Chapters and affiliates play a critical role in federal and state advocacy, but the relationship between local and national must be tended carefully. Here is what three major organizations have done to ensure successful collaboration.
They are called by many different names: divisions, affiliates, chapters and more. Regardless of their label, they are the lifeblood of many of the nation’s largest and most impactful nonprofit organizations.
While many organizations engaged in advocacy have a prominent Washington office housing policy experts and lobbyists, it is the local staff spread across states and regions who play a critical role in the implementation of federal and state advocacy agendas.
Like state legislatures, every affiliate-structured organization is a bit unique. However, like those same legislatures, they are far more similar than different.
So what does it take for affiliates to be successful? And what must the national organization do to help ensure that success? We spoke with three very different organizations to gain their perspectives on those questions.
It Starts With Culture
Instilling a deliberate and proper culture is extremely important for an affiliate-model organization. It prevents the “us vs. them” dynamic that destroys collaboration and, ultimately, productivity.
When I led the digital strategy team for the advocacy affiliate of the American Cancer Society, my team had a mantra that we communicated regularly to affiliate staff: “Our job is to help you be wildly successful in your job.” This philosophy helped guide everything we did, from resource allocation to hiring decisions.
Josie Gamez, government relations manager for the National Hemophilia Foundation, said the dynamic within her team is very clear as well. “NHF is responsible for ensuring that patients have access to health care both at the state and federal policymaking levels,” she said. “The chapters take the lead with state advocacy and NHF is there to collaborate with them and help out as needed. It is all about establishing a culture of collaboration and trust.”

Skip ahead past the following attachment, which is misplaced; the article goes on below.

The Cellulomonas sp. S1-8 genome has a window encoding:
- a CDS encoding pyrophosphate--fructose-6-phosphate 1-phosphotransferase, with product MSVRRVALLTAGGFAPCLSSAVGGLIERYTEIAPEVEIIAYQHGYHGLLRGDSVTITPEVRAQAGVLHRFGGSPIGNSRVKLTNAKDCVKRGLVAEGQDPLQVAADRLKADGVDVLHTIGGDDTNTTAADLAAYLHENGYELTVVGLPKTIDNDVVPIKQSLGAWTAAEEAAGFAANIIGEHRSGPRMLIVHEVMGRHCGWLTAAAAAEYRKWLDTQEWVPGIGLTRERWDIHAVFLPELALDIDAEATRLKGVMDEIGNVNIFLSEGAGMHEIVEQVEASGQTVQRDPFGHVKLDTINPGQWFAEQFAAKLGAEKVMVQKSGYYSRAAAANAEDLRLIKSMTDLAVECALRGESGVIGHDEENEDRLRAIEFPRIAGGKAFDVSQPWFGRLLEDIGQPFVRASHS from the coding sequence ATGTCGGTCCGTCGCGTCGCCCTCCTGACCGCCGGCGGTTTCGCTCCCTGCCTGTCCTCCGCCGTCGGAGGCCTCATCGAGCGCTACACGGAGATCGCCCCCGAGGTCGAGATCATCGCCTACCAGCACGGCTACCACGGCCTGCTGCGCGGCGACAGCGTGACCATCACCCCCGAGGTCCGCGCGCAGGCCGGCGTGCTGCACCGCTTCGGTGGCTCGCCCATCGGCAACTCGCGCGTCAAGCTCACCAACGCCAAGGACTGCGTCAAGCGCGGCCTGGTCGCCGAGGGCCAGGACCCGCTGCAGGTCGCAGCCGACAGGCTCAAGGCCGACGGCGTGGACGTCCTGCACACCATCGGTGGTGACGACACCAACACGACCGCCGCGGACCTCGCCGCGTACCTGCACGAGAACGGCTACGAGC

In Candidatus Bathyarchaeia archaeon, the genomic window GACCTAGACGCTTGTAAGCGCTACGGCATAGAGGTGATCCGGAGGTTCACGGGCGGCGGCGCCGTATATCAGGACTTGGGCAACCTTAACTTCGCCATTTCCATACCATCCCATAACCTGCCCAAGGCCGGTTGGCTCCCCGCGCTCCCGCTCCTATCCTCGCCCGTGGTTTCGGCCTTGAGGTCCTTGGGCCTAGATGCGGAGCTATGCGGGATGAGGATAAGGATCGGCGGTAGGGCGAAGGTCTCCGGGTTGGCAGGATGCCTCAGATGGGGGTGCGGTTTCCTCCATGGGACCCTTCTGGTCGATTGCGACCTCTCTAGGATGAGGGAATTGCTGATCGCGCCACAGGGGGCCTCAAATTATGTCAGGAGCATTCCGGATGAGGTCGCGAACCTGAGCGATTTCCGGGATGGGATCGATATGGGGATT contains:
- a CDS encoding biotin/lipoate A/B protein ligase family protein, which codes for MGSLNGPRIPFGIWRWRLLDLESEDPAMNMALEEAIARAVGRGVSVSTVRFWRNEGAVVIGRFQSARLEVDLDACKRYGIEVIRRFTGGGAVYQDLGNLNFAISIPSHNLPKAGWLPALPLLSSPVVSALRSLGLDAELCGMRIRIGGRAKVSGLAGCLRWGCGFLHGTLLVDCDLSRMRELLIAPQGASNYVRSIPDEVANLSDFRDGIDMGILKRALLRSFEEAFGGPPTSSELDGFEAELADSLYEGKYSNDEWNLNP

At the American Institute of Architects (AIA), the national staff works closely with their state chapters, which they call components. “Our constant goal is always to be collaborative and to have a customer service relationship with our components,” said Davon Gray, senior director for political affairs and engagement.
Of course, if you want to know about the true national-state dynamic for your organization, ask the affiliate staff first. Rarely is it the national staff who feel repressed or underappreciated. So we did exactly that.
“It is a dynamic relationship,” said Carol Wight, chief executive officer at the New Mexico Restaurant Association. “During the pandemic, we all had to figure out how to trust each other and know we were all doing all we could to come out of it okay in the end. It was that shared experience that allowed us to see individuals at the National Restaurant Association doing a brilliant job and doing the same thing we were doing in our states.”
Deliver the Training They Want
If you’re reading this article, then seeing the connection between advocacy and your organization’s mission likely comes very naturally to you. Yet, you should always remember that you are the exception rather than the rule.
Many people—even those working for organizations active in advocacy—don’t fully understand the role that advocacy plays in achieving their ultimate goals. Similarly, they don’t realize how the skills they already have can be adapted for successful advocacy work.
The AIA national staff focuses on three key things when it comes to training:
- Listen First. Listening skills allow them to hear what component leaders and individual members are thinking about public policy issues concerning architects.
- Convey Impact. Learning to talk about how your work impacts the lawmaker’s district is essential.
- Execute. The discipline of messaging is critical, using the communications platform to help members stay on message when contacting elected officials.